News Department

NJ Department of Agriculture releases instructional video on scraping spotted lanternfly egg masses

Department Encourages Residents To Find, Destroy Egg Masses Before Hatching

NEW JERSEY – New Jersey Department of Agriculture Secretary Douglas H. Fisher is encouraging New Jersey residents to help take part in eliminating Spotted Lanternfly egg masses before they hatch near the end of April or in early May.

Secretary Fisher and NJDA Plant Industry Division Director Joseph Zoltowski provide information and instructions on how to find and destroy the egg masses in a video released Wednesday.

“As the temperatures begin to warm, and more people are outside on their own properties we are asking them to look for and destroy Spotted Lanternfly egg masses,” Fisher said. “The more of these egg masses that can be eliminated now, means there will be less of this nuisance pest later in the spring and during the summer.”

Spotted Lanternfly egg masses hold between 30-50 eggs of the invasive species. One sign to look for to see where Spotted Lanternfly has been is a black sooty mold on a tree. The Spotted Lanternfly prefers the Tree of Heaven, which is common in New Jersey. While the Spotted Lanternfly is not a threat to humans or animals, it is known to feed on numerous types of vegetation.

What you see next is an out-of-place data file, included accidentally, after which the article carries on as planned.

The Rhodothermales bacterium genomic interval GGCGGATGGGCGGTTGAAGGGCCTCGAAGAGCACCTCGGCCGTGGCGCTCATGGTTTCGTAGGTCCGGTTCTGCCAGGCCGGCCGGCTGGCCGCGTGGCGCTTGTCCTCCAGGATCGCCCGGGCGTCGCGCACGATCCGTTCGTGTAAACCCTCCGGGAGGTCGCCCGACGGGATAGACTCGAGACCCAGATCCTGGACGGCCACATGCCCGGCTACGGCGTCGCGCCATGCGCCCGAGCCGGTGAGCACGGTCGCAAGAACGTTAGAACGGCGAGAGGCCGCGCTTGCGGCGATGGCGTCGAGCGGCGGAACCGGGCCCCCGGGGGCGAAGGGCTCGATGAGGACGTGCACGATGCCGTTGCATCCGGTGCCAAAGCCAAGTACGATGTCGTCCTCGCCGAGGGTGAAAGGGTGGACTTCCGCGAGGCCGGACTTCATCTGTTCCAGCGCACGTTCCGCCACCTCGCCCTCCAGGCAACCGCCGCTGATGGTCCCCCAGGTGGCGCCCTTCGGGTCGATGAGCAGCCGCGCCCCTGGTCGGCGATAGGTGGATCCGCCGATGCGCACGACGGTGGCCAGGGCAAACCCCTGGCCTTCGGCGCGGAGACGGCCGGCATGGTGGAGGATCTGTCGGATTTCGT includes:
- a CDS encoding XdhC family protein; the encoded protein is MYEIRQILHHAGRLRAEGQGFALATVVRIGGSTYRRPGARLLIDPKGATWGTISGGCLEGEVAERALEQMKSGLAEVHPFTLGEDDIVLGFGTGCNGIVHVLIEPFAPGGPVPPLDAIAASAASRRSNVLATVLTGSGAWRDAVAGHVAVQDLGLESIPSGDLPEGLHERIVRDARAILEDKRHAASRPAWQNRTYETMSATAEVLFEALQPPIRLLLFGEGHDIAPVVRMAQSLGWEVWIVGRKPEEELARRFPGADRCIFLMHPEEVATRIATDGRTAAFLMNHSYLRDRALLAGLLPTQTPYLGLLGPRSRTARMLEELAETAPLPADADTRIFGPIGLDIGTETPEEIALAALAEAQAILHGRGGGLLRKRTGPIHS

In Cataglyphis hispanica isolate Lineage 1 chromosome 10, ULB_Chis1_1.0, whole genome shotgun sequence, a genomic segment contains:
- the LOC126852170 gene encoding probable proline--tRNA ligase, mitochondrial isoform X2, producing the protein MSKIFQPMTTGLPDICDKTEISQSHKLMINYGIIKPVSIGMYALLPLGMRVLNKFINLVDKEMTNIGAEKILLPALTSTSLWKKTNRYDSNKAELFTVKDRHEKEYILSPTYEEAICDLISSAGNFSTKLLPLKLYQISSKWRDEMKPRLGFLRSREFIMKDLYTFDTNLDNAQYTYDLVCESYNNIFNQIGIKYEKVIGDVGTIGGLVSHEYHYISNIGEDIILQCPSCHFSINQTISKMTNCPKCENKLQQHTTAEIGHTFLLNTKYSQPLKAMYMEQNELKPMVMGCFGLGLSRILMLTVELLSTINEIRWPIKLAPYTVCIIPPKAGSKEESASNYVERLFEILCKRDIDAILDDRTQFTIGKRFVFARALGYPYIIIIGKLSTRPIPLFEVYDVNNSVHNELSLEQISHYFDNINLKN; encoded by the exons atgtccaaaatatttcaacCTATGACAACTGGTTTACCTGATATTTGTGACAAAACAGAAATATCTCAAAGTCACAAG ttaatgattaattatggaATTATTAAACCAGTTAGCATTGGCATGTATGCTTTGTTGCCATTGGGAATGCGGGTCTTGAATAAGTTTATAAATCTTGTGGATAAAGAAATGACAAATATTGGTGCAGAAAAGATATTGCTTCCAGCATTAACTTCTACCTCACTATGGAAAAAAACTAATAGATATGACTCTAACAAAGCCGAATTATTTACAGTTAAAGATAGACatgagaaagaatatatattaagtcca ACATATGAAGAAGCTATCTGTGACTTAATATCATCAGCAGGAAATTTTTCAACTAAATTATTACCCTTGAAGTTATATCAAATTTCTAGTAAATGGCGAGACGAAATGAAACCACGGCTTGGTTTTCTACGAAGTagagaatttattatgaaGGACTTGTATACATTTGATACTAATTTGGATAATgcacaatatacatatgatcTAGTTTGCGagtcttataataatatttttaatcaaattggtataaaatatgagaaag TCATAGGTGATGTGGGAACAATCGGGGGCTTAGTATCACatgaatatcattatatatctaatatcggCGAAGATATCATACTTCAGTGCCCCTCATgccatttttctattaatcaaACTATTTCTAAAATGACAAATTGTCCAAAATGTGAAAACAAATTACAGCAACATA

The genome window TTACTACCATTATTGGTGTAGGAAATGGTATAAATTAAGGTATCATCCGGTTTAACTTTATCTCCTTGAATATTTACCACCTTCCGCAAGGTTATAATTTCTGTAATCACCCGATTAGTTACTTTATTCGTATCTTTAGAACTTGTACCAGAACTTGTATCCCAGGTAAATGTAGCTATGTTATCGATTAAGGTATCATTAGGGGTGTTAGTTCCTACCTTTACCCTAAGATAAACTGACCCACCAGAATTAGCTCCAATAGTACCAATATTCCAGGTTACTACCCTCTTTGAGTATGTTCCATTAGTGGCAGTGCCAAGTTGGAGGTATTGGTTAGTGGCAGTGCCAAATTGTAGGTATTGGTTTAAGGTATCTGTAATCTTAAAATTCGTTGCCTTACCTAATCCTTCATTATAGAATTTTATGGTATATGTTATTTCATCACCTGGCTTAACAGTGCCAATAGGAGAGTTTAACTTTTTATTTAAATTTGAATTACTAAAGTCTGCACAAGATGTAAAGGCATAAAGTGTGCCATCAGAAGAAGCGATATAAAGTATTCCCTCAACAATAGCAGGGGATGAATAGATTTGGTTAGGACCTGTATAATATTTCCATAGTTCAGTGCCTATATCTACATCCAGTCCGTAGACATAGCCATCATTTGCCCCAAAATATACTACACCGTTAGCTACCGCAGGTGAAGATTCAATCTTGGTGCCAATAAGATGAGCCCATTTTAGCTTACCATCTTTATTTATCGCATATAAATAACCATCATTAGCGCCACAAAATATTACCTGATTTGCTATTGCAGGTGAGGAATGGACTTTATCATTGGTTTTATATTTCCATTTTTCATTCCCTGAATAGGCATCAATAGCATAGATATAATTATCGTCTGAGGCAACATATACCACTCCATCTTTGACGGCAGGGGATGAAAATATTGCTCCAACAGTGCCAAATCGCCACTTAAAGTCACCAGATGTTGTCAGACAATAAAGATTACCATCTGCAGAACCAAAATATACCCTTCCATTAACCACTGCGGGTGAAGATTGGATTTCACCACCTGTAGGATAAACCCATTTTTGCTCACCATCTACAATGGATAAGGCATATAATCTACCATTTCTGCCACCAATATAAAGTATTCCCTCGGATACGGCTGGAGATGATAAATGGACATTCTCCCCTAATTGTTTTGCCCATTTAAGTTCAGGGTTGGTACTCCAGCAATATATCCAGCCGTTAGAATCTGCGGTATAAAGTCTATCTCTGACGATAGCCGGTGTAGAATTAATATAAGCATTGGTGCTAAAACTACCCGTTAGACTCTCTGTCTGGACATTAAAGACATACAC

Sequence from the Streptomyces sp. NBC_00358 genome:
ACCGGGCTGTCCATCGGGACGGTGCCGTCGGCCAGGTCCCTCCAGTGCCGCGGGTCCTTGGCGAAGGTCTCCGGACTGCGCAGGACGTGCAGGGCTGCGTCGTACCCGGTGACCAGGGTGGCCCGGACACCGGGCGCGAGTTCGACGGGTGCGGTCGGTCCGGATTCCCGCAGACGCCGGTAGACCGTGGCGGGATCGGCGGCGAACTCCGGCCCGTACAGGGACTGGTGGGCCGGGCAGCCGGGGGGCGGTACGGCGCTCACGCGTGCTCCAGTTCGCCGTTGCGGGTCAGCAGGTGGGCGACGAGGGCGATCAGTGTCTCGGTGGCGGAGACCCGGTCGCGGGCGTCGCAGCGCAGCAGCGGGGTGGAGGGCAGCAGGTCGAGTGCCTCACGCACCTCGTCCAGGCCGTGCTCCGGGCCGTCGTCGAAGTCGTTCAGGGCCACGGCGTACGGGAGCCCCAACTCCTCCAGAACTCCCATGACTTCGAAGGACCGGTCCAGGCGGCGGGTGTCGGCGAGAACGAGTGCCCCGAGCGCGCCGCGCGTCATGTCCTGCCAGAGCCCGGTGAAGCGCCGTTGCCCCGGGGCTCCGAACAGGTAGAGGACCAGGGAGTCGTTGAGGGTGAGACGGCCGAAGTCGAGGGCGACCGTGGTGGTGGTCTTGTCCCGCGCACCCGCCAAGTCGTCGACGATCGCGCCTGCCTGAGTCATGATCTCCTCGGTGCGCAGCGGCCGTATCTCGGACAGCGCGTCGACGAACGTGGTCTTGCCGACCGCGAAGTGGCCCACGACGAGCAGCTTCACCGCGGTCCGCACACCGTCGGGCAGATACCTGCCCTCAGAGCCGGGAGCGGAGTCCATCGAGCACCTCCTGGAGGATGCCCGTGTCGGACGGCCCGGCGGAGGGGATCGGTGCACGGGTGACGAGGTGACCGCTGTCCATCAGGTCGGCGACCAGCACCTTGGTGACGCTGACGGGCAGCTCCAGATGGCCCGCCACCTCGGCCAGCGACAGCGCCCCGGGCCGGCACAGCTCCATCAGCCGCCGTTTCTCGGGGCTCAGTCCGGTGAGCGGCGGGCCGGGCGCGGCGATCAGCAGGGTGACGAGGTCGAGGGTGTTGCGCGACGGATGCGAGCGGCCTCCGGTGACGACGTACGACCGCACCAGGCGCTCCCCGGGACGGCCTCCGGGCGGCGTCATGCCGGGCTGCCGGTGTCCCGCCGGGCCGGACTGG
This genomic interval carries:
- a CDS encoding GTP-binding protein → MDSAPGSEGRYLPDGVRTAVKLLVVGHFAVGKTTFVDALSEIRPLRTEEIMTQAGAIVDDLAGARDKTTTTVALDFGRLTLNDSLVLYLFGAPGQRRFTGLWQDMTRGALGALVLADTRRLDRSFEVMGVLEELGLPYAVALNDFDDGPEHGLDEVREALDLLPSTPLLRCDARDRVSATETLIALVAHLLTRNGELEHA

NJDA and USDA crews have combined to treat more than 20,000 acres and have destroyed thousands of egg masses on nearly 600 properties throughout this past winter season.

The Spotted Lanternfly is native to Asia, but arrived in the U.S. in Berks County, Pa., on a shipment in 2014. The species has been advancing ever since, causing Pennsylvania to have 34 counties currently under quarantine. The New Jersey counties currently under quarantine are Warren, Hunterdon, Mercer, Burlington, Camden, Gloucester, Salem, Somerset and is expected to expand.

(Photo: Spotted Lanternfly/Jay Edwards For WRNJ)

To learn more about the Spotted Lanternfly and what to do if you find them on your property, click here.

Jay Edwards

Born and raised in Northwest NJ, Jay has a degree in Communications and has had a life-long interest in local radio and various styles of music. Jay has held numerous jobs over the years such as stunt car driver, bartender, voice-over artist, traffic reporter (award winning), NY Yankee maintenance crewmember and peanut farm worker. His hobbies include mountain climbing, snowmobiling, cooking, performing stand-up comedy and he is an avid squirrel watcher. Jay has been a guest on America’s Morning Headquarters,program on The Weather Channel, and was interviewed by Sam Champion.

Related Articles

Back to top button